“Since the initial SARS-CoV-2 […] pandemic related to the Wuhan strain, several viral variants have emerged. These variants […] represent a major challenge for immune control, especially in the context of vaccination. Most of the mutations that differentiate these strains from the original isolate are localized in the two domains of the spike (S) protein”
…I agree. What is implied but not clearly stated (and should be) is that this is less of a challenge in the context of naturally acquired immunity. New variants have a tougher time evading naturally acquired immunity, which is much broader than COVID-19 shot-induced immune responses. It targets multiple proteins, including ones that are not mutating nearly as quickly as the spike protein, which is the only target for the shots.
“An incomplete natural immunity against variants has been also reported in convalescent individuals, who displayed lower quality of Fc-mediated antibody responses compared to individuals vaccinated with two“
…this is only partially true. The authors failed to place this into the context of COVID-19 shots, which is essential for people to make informed decisions. Like all endemic viruses that we live with, SARS-CoV-2 can change over time (likely accelerated by the use of shots that apply a non-lethal selective pressure), rendering it able to begin evading immune responses against fundamentally different historical versions of the virus. However, naturally acquired immunity wanes far slower than the shot-induced immune responses. The claim about people with naturally acquired immunity having “lower quality” antibody responses is simply not true and based on a scientific sleight of hand. People who have received two shots will have mounted what immunologists call a ‘secondary immune response’. Those who have recovered from an infection will have mounted a ‘primary response’. Antibodies are qualitatively superior during a secondary response. A person exposed to second infection with SARS-CoV-2 would also mount a secondary immune response in which the antibodies would be of better quality. So, this is an ‘apples versus oranges’-type of trick in science.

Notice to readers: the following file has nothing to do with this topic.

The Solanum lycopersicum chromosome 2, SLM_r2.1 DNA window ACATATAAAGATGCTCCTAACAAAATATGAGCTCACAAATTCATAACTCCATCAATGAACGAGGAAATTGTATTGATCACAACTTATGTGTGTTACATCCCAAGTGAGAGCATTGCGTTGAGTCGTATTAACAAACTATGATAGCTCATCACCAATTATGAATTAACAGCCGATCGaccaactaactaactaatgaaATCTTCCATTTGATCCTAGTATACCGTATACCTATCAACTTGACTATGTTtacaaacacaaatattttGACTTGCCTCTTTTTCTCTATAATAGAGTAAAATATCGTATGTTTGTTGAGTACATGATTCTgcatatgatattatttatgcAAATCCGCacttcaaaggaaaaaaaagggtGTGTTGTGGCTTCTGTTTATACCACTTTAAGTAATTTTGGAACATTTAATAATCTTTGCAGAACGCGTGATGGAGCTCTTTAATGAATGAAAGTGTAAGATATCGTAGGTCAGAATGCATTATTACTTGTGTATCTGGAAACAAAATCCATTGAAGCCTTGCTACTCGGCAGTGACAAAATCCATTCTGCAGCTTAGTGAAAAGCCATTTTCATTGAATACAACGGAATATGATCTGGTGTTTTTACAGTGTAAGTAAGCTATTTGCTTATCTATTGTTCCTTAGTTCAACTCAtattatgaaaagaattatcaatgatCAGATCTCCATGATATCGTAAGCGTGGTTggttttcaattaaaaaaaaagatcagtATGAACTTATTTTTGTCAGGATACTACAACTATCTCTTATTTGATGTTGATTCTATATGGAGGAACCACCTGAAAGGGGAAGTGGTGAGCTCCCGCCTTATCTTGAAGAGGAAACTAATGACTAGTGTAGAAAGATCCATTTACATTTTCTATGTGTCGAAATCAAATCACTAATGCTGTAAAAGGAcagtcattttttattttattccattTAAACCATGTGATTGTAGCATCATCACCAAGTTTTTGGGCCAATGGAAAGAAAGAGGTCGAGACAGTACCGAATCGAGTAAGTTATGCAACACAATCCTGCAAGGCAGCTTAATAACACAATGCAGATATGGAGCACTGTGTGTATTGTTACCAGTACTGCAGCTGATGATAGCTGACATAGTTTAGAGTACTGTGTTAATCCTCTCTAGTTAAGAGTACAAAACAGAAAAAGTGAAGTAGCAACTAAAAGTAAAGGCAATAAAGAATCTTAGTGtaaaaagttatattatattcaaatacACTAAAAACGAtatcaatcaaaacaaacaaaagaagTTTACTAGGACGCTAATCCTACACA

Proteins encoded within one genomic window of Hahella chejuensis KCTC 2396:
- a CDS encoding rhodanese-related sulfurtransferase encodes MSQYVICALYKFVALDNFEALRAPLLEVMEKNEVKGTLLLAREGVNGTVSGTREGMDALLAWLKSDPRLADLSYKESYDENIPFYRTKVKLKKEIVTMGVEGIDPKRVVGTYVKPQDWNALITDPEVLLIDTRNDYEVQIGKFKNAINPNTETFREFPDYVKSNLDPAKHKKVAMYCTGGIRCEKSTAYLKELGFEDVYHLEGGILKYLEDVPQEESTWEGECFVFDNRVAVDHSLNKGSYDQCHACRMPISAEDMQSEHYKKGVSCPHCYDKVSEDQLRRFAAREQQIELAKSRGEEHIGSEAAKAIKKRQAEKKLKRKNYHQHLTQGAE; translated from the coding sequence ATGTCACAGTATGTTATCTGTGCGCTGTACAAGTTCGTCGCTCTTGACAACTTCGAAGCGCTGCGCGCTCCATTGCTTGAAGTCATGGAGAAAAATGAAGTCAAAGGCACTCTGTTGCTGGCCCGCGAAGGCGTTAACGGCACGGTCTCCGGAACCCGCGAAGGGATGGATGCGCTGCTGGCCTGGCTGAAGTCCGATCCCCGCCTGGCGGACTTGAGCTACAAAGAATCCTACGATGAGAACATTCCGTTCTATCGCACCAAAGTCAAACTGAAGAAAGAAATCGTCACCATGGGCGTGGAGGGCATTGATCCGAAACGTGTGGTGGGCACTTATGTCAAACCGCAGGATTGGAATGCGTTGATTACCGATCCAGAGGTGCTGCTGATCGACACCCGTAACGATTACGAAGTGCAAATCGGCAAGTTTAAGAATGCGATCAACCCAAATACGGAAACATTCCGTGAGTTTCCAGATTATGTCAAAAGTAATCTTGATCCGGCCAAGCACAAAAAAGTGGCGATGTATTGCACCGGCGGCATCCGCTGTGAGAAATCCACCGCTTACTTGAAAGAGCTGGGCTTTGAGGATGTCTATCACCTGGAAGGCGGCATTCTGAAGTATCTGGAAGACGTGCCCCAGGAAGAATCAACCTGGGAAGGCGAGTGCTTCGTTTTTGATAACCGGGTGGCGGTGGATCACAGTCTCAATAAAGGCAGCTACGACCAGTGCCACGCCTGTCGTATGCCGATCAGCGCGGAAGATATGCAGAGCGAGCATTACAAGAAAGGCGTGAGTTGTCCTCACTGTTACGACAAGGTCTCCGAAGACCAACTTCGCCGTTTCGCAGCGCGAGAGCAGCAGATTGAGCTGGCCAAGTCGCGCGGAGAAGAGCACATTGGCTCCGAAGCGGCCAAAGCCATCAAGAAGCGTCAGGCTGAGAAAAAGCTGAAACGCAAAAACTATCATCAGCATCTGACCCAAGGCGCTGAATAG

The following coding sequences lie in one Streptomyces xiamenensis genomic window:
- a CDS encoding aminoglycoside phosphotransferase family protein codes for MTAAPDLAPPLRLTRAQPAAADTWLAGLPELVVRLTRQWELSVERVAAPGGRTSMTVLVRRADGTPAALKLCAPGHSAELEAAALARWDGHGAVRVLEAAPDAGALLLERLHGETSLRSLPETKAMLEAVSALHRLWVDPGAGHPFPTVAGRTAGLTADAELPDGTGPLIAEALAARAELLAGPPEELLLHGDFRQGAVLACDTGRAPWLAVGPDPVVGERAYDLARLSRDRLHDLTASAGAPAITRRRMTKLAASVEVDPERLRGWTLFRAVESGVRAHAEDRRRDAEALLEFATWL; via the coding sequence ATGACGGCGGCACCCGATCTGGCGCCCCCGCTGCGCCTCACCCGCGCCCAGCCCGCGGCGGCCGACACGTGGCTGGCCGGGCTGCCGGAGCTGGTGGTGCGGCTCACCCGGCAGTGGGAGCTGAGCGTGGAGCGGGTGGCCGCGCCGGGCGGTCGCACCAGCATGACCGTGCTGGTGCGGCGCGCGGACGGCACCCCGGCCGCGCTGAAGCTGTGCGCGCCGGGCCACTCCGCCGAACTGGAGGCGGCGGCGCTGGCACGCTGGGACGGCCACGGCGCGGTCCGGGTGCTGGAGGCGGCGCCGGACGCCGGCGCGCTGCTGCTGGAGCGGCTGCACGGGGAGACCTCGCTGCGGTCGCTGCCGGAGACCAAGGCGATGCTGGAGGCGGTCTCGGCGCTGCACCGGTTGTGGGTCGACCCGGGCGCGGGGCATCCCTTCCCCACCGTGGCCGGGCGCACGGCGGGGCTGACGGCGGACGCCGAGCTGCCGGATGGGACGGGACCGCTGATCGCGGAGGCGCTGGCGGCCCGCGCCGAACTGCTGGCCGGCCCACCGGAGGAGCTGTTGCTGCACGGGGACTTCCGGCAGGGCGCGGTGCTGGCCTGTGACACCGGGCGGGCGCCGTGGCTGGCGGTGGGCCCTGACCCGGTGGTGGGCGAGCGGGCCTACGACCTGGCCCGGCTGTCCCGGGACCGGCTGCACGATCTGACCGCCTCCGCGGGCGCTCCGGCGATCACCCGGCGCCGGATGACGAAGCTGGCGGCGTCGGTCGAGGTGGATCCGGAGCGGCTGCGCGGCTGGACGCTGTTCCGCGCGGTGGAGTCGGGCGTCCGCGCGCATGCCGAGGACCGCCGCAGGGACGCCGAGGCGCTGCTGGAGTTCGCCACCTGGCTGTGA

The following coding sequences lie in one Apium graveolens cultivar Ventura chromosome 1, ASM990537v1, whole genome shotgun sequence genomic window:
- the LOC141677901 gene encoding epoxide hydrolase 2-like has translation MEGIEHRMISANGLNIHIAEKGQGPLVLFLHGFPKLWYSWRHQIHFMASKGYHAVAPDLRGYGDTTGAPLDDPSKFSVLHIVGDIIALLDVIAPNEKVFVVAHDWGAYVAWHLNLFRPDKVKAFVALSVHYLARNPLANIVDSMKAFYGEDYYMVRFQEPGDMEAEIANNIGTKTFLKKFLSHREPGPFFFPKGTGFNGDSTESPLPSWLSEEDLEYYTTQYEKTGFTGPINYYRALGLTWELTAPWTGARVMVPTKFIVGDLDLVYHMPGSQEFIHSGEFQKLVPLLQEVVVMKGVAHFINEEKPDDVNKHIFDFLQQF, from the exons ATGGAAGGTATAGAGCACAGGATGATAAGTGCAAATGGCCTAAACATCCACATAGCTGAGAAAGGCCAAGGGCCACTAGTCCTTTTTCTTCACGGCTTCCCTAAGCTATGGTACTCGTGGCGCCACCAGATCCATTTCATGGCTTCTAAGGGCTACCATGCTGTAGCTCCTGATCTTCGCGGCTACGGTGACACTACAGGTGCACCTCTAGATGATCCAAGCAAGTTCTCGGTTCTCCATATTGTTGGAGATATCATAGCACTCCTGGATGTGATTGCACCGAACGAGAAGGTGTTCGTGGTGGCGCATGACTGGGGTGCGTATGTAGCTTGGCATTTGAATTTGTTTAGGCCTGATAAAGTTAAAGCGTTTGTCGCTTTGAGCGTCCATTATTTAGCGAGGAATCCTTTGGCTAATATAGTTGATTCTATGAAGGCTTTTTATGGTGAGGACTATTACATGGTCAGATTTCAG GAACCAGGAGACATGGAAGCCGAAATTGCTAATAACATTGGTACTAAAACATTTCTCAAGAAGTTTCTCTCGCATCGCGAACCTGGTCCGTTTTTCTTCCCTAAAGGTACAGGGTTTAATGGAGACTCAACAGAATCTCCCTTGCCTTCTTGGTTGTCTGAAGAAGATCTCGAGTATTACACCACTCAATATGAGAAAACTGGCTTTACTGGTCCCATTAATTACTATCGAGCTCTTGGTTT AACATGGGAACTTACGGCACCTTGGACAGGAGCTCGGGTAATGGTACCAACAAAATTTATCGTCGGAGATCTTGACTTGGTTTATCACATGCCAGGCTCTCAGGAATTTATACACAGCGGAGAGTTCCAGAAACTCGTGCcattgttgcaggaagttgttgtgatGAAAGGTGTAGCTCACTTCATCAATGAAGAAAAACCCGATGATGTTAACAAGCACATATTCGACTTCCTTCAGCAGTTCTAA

A second aspect to this scientific deception is that, ‘Fc-mediated responses’ refers to just one of several ways that antibodies can eliminate viruses from the body. Evaluating just one of these mechanisms leads to an underestimation of how protective antibodies really are.
Yet another ‘trick’ used to argue the failure of naturally acquired immunity over time is by limiting testing such that only immune responses against the spike protein, which is the most rapidly mutating part of the virus, are evaluated. What gets left out of most studies is an assessment of naturally acquired immunity against the non- or slow-mutating proteins. These studies would show that naturally acquired immunity remains more effective than spike-specific immunity. However, conducting this fair analysis would highlight that COVID-19 shots fail to confer any protection against these other targets.
In summary, it takes longer for naturally acquired immunity to become irrelevant and, when it does, the partial protection that remains will mean that most people will experience, at most, only mild disease when exposed to a downstream variant. The authors wrote a highly biased introduction.
“While most of the studies have assessed the role of neutralizing IgG [a type of antibody], little is known about mucosal humoral response induced by vaccines. Studies including ours have shown that, early after SARS-CoV-2 infection, a dominant IgA humoral response is induced against the nucleocapsid (N) and S proteins . The presence of IgA [they mean ‘the presence of IgA in the respiratory tract, not the blood’] in vaccinated individuals would be extremely important in the event of further contact with the virus, particularly during the first days of infection. The IgA in the mucosal tissue could limit viral dissemination and disease outcome, but little is known on the delay and durability of this response in individuals, with or without previous infection, who have received a vaccine boost.“